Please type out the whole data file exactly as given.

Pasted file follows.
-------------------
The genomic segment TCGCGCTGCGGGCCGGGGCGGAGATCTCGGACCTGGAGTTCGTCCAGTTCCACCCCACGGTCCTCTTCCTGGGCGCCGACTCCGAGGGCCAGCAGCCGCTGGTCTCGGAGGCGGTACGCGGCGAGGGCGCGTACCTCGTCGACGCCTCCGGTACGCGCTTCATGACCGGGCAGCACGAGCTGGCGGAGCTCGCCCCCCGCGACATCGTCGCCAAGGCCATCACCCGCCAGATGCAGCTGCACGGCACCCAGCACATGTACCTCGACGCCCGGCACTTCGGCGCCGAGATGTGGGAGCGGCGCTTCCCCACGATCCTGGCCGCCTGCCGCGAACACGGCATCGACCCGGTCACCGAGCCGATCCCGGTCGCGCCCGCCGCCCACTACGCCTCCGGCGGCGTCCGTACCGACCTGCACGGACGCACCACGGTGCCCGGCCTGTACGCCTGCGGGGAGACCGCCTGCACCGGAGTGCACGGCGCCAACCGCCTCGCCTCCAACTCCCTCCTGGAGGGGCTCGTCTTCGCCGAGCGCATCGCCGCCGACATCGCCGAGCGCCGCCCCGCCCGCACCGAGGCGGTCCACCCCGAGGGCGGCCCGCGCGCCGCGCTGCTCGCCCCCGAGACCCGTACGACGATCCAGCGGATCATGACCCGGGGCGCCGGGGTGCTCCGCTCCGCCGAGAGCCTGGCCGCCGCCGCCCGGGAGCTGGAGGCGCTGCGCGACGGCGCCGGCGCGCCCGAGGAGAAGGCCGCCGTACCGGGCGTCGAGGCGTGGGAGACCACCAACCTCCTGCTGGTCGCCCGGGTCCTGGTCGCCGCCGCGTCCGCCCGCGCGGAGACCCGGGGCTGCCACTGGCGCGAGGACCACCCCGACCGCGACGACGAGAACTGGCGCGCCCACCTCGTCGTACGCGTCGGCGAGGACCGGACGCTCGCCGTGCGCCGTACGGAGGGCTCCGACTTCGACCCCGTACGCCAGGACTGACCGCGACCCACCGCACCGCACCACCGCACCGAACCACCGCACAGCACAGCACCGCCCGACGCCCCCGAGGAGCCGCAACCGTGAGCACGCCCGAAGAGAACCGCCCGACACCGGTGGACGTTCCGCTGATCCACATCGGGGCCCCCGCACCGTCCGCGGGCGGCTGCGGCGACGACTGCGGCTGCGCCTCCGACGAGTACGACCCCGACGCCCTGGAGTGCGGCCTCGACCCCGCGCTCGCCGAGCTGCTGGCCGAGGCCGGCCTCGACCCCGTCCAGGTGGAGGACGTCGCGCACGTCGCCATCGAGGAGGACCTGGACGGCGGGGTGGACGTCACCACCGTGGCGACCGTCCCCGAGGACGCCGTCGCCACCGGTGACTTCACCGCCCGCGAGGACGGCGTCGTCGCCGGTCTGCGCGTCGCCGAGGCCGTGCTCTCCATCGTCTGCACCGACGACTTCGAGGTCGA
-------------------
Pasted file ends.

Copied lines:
The genomic segment TCGCGCTGCGGGCCGGGGCGGAGATCTCGGACCTGGAGTTCGTCCAGTTCCACCCCACGGTCCTCTTCCTGGGCGCCGACTCCGAGGGCCAGCAGCCGCTGGTCTCGGAGGCGGTACGCGGCGAGGGCGCGTACCTCGTCGACGCCTCCGGTACGCGCTTCATGACCGGGCAGCACGAGCTGGCGGAGCTCGCCCCCCGCGACATCGTCGCCAAGGCCATCACCCGCCAGATGCAGCTGCACGGCACCCAGCACATGTACCTCGACGCCCGGCACTTCGGCGCCGAGATGTGGGAGCGGCGCTTCCCCACGATCCTGGCCGCCTGCCGCGAACACGGCATCGACCCGGTCACCGAGCCGATCCCGGTCGCGCCCGCCGCCCACTACGCCTCCGGCGGCGTCCGTACCGACCTGCACGGACGCACCACGGTGCCCGGCCTGTACGCCTGCGGGGAGACCGCCTGCACCGGAGTGCACGGCGCCAACCGCCTCGCCTCCAACTCCCTCCTGGAGGGGCTCGTCTTCGCCGAGCGCATCGCCGCCGACATCGCCGAGCGCCGCCCCGCCCGCACCGAGGCGGTCCACCCCGAGGGCGGCCCGCGCGCCGCGCTGCTCGCCCCCGAGACCCGTACGACGATCCAGCGGATCATGACCCGGGGCGCCGGGGTGCTCCGCTCCGCCGAGAGCCTGGCCGCCGCCGCCCGGGAGCTGGAGGCGCTGCGCGACGGCGCCGGCGCGCCCGAGGAGAAGGCCGCCGTACCGGGCGTCGAGGCGTGGGAGACCACCAACCTCCTGCTGGTCGCCCGGGTCCTGGTCGCCGCCGCGTCCGCCCGCGCGGAGACCCGGGGCTGCCACTGGCGCGAGGACCACCCCGACCGCGACGACGAGAACTGGCGCGCCCACCTCGTCGTACGCGTCGGCGAGGACCGGACGCTCGCCGTGCGCCGTACGGAGGGCTCCGACTTCGACCCCGTACGCCAGGACTGACCGCGACCCACCGCACCGCACCACCGCACCGAACCACCGCACAGCACAGCACCGCCCGACGCCCCCGAGGAGCCGCAACCGTGAGCACGCCCGAAGAGAACCGCCCGACACCGGTGGACGTTCCGCTGATCCACATCGGGGCCCCCGCACCGTCCGCGGGCGGCTGCGGCGACGACTGCGGCTGCGCCTCCGACGAGTACGACCCCGACGCCCTGGAGTGCGGCCTCGACCCCGCGCTCGCCGAGCTGCTGGCCGAGGCCGGCCTCGACCCCGTCCAGGTGGAGGACGTCGCGCACGTCGCCATCGAGGAGGACCTGGACGGCGGGGTGGACGTCACCACCGTGGCGACCGTCCCCGAGGACGCCGTCGCCACCGGTGACTTCACCGCCCGCGAGGACGGCGTCGTCGCCGGTCTGCGCGTCGCCGAGGCCGTGCTCTCCATCGTCTGCACCGACGACTTCGAGGTCGA